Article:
“About two miles north of here, on the shore of Loch Levin, a passing walker came upon a most terrifying sight. When he saw our victim, lying face down and in the all-together with a pole, or as he called it a ‘stake’ in his back, he notified us immediately. What he didn’t noticed were the—and I’m at a loss to explain this—dead crows nailed down around the man’s body.”
“Were they pointed as if in all four directions,” Nathan asked as he jotted down the conversation.
“… Why … Aye, they were. Almost north, south, east and west. This is what baffles me. Can either one of you shed some light on that for me?”
Lochlan had a sudden vision of he and Grandmother Charlotte locked in their usual verbal and confrontational way.
“I might know someone, but it’s early yet. Can we see the scene now?”
“Well,” the Chief said, “I was going to wait for forensics to arrive from Glasgow. It’ll be good and daylight by then.”
Lochlan leaned back in his chair and decided it was time to get deep into his bullshite bag. “I’m a night person, Chief. When the sun comes up I won’t be worth a hoot in hell. I’d much rather see it as it is now, unencumbered by human feet and hands, ifin you don’t mind.”
“No. I don’t mind atoll,” the Chief said, knowing it was fruitless to argue. “Follow me.”
They walked behind him into the garage and boarded his brand, spanking new American Ford Mustang, painted as an official police car should be with all the white, yellow and blue striping. Lochlan was a little tiffed at it not being a UK model, but when Chief Anderson told them to get in and said, “Let us ride,” the Dumfries officers readily complied.
“Lochlan,” the chief said. “You sit in the front, passenger seat. That’s what we call the ‘shotgun’ position.”
Nathan mumbled something about the shotgun position being a sexual thing as he got in the back seat, behind the bars usually set their to safely transport the guilty. Chief Anderson wasted no time getting to the sight, remarking at how much power his car had and its top speed of two hundred and fifty-seven kilometers per hour available if needed. Lochlan was sure, by his own pale complexion, that the Chief used all but seven of them as they exited the car for a short boat ride.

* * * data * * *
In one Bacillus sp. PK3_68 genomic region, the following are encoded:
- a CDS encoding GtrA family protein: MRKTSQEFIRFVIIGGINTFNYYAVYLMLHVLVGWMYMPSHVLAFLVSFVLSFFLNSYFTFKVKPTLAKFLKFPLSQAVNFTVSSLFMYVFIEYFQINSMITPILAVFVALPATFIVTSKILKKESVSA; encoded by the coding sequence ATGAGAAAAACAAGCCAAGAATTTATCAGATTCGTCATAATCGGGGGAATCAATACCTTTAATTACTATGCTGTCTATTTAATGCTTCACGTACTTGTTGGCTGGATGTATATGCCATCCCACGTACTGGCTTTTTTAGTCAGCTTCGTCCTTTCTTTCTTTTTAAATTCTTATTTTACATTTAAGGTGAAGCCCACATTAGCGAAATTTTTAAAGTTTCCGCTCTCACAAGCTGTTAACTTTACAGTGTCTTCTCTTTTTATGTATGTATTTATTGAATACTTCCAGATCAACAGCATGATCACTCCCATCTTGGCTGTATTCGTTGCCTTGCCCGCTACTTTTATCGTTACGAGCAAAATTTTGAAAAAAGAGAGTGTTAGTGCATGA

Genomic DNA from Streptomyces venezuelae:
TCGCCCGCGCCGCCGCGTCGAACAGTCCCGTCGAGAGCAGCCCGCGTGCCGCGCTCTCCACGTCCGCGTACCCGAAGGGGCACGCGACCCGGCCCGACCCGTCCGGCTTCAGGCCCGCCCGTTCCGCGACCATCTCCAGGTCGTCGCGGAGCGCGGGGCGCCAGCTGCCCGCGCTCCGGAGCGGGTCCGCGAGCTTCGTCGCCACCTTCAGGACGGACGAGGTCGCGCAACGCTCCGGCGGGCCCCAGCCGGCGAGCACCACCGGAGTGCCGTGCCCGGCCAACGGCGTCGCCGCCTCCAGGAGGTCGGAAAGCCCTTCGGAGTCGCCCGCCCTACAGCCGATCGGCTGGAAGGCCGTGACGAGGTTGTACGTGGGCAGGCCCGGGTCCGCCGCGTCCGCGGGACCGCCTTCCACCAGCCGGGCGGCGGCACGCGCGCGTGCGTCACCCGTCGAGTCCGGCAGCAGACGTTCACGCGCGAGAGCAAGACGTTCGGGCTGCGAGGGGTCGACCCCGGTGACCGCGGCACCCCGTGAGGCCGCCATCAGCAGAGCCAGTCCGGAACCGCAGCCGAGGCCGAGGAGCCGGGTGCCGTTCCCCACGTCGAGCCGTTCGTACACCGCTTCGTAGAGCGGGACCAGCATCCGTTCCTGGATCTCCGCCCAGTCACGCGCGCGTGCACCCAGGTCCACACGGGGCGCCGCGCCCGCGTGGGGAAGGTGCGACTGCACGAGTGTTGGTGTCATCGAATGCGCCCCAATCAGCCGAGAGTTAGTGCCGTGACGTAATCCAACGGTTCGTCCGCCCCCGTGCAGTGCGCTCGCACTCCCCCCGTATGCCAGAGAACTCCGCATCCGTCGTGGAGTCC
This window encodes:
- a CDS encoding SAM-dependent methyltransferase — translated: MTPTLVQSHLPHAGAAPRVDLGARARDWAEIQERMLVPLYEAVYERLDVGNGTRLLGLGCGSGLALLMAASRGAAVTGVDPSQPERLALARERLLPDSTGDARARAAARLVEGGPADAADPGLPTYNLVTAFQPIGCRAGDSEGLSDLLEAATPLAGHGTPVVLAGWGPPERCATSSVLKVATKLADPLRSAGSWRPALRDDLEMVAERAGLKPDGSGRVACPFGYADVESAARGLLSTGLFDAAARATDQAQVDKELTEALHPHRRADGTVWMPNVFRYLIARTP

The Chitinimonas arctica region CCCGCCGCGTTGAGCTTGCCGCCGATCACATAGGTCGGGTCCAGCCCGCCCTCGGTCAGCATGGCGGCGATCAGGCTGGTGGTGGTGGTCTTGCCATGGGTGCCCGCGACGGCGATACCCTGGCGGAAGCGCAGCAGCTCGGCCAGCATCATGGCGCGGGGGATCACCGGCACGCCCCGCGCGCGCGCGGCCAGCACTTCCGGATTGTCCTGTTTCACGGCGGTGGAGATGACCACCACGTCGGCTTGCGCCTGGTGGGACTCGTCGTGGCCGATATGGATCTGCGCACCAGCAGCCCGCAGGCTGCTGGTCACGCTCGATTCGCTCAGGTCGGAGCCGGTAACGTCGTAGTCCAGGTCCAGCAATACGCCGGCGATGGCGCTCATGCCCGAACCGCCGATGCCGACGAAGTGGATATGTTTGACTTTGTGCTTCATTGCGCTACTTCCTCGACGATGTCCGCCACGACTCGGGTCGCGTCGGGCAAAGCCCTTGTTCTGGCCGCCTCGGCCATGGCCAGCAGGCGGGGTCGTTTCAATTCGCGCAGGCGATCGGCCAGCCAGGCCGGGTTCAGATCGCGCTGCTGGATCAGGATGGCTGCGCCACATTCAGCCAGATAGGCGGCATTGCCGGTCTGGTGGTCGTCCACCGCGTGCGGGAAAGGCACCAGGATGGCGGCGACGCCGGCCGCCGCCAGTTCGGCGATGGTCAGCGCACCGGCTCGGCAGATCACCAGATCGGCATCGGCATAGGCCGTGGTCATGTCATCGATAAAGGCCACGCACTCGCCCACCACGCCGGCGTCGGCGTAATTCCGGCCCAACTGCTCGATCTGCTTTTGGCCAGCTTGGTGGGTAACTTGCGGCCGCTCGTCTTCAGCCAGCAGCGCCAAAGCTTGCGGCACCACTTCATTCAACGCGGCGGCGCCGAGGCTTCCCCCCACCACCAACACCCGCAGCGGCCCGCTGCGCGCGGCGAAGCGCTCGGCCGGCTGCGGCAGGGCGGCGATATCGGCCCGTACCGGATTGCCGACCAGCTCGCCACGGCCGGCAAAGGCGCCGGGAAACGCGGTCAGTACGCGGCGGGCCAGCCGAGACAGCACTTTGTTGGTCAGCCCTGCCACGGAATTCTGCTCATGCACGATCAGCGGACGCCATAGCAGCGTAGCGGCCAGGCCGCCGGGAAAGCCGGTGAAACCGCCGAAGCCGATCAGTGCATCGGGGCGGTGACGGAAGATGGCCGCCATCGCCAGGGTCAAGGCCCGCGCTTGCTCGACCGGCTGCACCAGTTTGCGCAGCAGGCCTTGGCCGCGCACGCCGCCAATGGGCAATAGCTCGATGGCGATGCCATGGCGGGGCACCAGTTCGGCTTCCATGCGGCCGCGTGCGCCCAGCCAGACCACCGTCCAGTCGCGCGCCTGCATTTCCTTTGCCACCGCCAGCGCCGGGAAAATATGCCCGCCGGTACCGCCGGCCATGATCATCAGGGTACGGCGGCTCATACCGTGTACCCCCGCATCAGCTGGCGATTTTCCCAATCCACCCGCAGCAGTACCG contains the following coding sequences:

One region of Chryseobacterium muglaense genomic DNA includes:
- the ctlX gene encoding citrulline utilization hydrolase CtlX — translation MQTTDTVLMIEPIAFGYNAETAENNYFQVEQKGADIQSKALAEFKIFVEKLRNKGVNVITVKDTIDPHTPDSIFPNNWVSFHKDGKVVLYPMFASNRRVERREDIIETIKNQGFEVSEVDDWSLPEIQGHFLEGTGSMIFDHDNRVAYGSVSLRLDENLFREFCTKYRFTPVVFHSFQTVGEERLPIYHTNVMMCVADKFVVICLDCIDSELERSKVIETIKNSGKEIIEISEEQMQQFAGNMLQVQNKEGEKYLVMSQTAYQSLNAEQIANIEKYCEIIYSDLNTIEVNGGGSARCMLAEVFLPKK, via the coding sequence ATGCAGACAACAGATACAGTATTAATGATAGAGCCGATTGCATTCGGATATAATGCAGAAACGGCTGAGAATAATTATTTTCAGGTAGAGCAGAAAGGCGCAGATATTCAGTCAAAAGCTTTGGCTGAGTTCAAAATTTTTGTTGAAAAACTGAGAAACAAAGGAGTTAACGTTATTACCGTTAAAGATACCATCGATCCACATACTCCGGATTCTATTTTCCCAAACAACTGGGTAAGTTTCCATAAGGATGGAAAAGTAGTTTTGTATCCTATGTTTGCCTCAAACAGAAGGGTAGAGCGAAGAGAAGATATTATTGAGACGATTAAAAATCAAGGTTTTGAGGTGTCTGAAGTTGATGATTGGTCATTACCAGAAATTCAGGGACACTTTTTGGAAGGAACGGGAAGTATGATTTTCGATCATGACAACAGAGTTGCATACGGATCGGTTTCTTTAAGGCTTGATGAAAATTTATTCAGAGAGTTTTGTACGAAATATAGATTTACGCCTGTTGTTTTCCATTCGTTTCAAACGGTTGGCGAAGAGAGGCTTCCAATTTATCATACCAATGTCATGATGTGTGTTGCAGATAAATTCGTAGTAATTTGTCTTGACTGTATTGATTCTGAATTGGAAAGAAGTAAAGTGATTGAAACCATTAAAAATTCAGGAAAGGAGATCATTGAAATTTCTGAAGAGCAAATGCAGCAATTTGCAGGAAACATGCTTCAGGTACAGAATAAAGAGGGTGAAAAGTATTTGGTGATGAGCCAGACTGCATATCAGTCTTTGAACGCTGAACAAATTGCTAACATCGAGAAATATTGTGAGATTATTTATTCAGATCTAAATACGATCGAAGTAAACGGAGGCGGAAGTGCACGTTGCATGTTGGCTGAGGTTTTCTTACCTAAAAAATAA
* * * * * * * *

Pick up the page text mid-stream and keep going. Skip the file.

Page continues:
Loch Levin had a small island and was the home of a famous castle simply called Lochcastle. It was here the Scotsman Robert the Bruce visited Mary, Queen of Scots who was imprisoned there. Today, another prisoner was nailed to this sacred earth. They walked over to the Constable guarding the corpse and Lochlan stopped , holding each arm out to slow his mates.
“What is the Constables’ name?” he asked Anderson.
“It be Angus Murray.”
“Angus.” Lochlan yelled. “Tell me this. How many footprints are around the body?”
“Three sets, Guvnor. Mine, the man who found him and one other yet identified.”
“How can I be so blind,” Lochlan said quietly.
“Whatever do you mean?” the Chief asked.
“Well, it’s obvious, is it not?” Lochlan asked.
“What’s obvious?” Nathan asked.
“This man was dropped here from the air. One man set him there and another nailed the crows down. No man can do this by foot, I don’t care how strong he is.”
At that moment, the officers knew they were onto something worthy of Sherlock Holmes, although he had a Scottish doctor to keep him straight all those years. “Chief, we both need some sleep. Can you direct us to proper lodging?”
“Aye sir, I can. We have an account at the Heatherlea Bed and Breakfast. Finest food and bedding this side of Glasgow. I’ll make the call as we drive, then contact you tomorrow afternoon with the forensics findings. Agreed?”
“Definitely, we agree,” Nathan answered.
“Will you be needing one room or two?” Anderson asked.
The Dumfries team looked at one another and Nathan had the last word. “Definitely two, sir. Lochlan snores as bad as he drives.”
The score was now tied.
The coming sunrise cast a graceful glow on the Heatherlea. Nestled inside a grove of tall, oak trees, it was Scottish lodging at its best. Before they could exit, Lochlan’s mobile rang. The person on the other end relayed the message “You are in deep shite,” without saying so. Lochlan sighed and answered.
“Chief Constable Brown, first let me say I haven’t slept since this time yesterday.”
“Well, good. Go take a nappy,” Brown said, rather nonchalantly. “The army helicopter won’t be there to pick you and Nathan up till around five.”
“Why on earth would we need that.”
“So we can get you two quickly to Elgin and then onto Haddington.”
“What’s in Elgin?”
“Four dead crows.”
“Four more. Get some sleep. You will definitely need it now. Tuddles.”